The most lucrative use cases are still unknown, while the right strategies to ensure efficient capex and opex spending is still being considered. In addition, standardisation efforts alone are not sufficient for a simple go to market. There are many options in place and dialogue with other entities, initiatives and communities is needed to build ecosystems and drive industry collaboration, for example Open RAN (ORAN) Alliance and the 5G Slicing Association.
Entities like NGMN and GSMA are also continuing to help provide these guidelines.
Ultimately, however, the show emphasised the state of 5G; nothing ground-breaking yet but the key proponents in networks understand the 5G vision and are investing determinedly to make it a reality, which is encouraging. The examples of clearer use cases, successful field and lab trials and first deployments underline this.
In my view, 5G will succeed only with a strong sense of practicality and a clear understanding of the challenges. Operators need to focus not only on being efficient while handling the massive quantities of data expected to be generated from both consumer and IoT, but also understanding the value they can derive from it. This step undeniably needs a collaborative effort from the industry and, for me, is the key pragmatic component to achieving 5G palpability.
– Jasdeep Badyal, senior analyst, strategy – GSMA Intelligence
The editorial views expressed in this article are solely those of the author and will not necessarily reflect the views of the GSMA, its Members or Associate Members.
I recently attended a cable conference in London (Cable Next-Gen Europe), which as well as providing an update on the latest developments in the cable sector promised some thoughts on the outlook for cable and 5G.
A number of key themes emerged from the discussions, including the increasing pace of innovation in the cable market as network upgrades are set to make gigabit connectivity a reality. Cable network upgrades provide both opportunities and challenges for mobile operators as they begin to deploy 5G networks.
The in-home experience matters
There was a growing recognition from cable operators that it is not sufficient to view the network as ending with the home gateway, but rather to better understand what happens inside the home.
Unless they move in this direction, the risk is that the existing disconnect between customer expectations and actual user experience grows, both as more devices are connected in the home and as the advertised network speeds continue to increase (1GB offers are now being launched in both the US and Europe). Hence, we have solutions such as Mesh Wi-Fi getting included as part of the monthly subscription.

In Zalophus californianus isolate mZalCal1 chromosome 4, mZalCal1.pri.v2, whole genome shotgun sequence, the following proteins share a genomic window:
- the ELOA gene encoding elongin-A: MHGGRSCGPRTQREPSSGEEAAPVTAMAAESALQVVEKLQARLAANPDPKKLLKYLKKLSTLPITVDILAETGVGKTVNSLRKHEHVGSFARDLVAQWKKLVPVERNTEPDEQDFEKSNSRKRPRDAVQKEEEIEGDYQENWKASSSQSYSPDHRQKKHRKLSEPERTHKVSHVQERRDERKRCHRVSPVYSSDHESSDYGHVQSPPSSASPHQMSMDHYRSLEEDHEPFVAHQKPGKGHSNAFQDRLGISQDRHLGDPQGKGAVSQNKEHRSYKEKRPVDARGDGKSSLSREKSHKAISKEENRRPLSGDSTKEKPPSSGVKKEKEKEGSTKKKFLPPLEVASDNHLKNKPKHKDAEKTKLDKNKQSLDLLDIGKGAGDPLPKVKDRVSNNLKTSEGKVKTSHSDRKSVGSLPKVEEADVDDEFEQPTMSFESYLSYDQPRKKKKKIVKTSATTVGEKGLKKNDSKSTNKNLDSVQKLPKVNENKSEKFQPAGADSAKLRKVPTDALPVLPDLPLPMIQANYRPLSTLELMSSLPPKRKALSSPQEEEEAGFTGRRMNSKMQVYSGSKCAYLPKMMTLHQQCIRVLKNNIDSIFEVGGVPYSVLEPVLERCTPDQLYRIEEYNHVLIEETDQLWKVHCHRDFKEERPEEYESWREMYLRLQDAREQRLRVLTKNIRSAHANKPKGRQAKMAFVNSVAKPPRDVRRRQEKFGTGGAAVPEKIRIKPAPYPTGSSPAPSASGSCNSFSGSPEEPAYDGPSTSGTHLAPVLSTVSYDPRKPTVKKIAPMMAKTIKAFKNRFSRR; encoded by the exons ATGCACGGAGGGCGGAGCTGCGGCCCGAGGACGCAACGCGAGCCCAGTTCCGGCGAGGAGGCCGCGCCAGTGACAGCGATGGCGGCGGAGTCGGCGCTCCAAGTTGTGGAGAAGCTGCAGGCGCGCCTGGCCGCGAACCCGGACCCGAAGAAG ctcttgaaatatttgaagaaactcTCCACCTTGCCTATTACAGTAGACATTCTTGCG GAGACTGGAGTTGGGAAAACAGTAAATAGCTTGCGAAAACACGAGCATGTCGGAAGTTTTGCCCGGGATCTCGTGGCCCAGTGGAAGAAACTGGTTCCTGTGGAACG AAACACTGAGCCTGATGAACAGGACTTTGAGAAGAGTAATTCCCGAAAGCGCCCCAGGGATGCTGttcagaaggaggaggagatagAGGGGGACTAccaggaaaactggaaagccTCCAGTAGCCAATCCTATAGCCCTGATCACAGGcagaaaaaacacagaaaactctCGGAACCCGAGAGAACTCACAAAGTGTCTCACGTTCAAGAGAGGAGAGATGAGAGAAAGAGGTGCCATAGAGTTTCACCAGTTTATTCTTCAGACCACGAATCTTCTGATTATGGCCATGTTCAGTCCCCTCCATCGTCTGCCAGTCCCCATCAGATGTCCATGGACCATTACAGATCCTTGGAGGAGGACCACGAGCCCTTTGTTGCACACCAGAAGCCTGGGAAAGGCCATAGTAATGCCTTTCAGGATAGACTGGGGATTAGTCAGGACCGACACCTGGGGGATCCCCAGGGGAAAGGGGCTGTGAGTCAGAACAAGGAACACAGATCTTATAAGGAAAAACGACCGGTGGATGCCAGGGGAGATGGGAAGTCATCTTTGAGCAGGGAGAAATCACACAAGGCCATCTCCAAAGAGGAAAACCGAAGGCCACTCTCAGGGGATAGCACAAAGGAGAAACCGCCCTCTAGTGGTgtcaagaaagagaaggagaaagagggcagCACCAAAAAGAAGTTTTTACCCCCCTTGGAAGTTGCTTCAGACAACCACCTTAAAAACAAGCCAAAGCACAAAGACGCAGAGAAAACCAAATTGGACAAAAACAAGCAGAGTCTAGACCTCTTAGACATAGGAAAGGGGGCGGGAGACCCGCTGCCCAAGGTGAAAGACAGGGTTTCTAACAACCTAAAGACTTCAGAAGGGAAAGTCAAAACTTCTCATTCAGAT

Other options included pre-installation checks or software solutions that could help user to better manage interference issues in the home.
As always, there are both opportunities and challenges here for the mobile industry.
In-building coverage is already an issue for many mobile users, whether in the home, office, or leisure location. This is likely to increase with 5G, given the higher frequency spectrum that these networks will use. The propagation characteristics of mmWave spectrum in particular are challenging, although the topic of in-building coverage for 5G has received relatively little attention to date. For fixed wireless access (FWA) solutions, some of which will compete with cable, getting the signal to the home can only be part of the challenge. With the first commercial offers already live, ensuring that there is adequate coverage inside the home should be a key element of the commercial offer.
Fibre, fibre everywhere
The conference provided a timely reminder that network speeds across the telecom industry are increasing, whether from the latest iteration of DOCSIS (3.1) or new all-fibre overbuild networks. As noted above, cable operators are already looking to commercialise 1GB services, with full duplex DOCSIS 3.1 promising symmetrical gigabit speeds and data rates of up to 10GB becoming realistic as fibre is pulled deeper into the network.
Cable operators are now mirroring traditional telecom operators in deploying more fibre. They are also increasingly being joined by non-telecom players including utility companies, local municipalities and private equity companies that are building out fibre networks in many regions. There is a broader question here as to whether we are set for another bandwidth glut, similar to that which emerged in the late 1990s as an abundance of cheap capital fuelled a proliferation of both long-haul and city fibre networks. While this question is beyond the scope of this blog, it’s a useful reminder that supply and demand do not always move in lockstep.
Of more immediate relevance is the competitive backdrop against which 5G services will be launched. Enhanced mobile broadband (eMBB) is one of the key initial use cases for 5G networks, offering both higher data rates to end users and increases in network capacity. However, the market backdrop brings both a marketing and a practical challenge for mobile operators: how to position 5G in the context of other gigabit connectivity solutions and how to not over-promise on speeds, at least in the early stages of network deployments.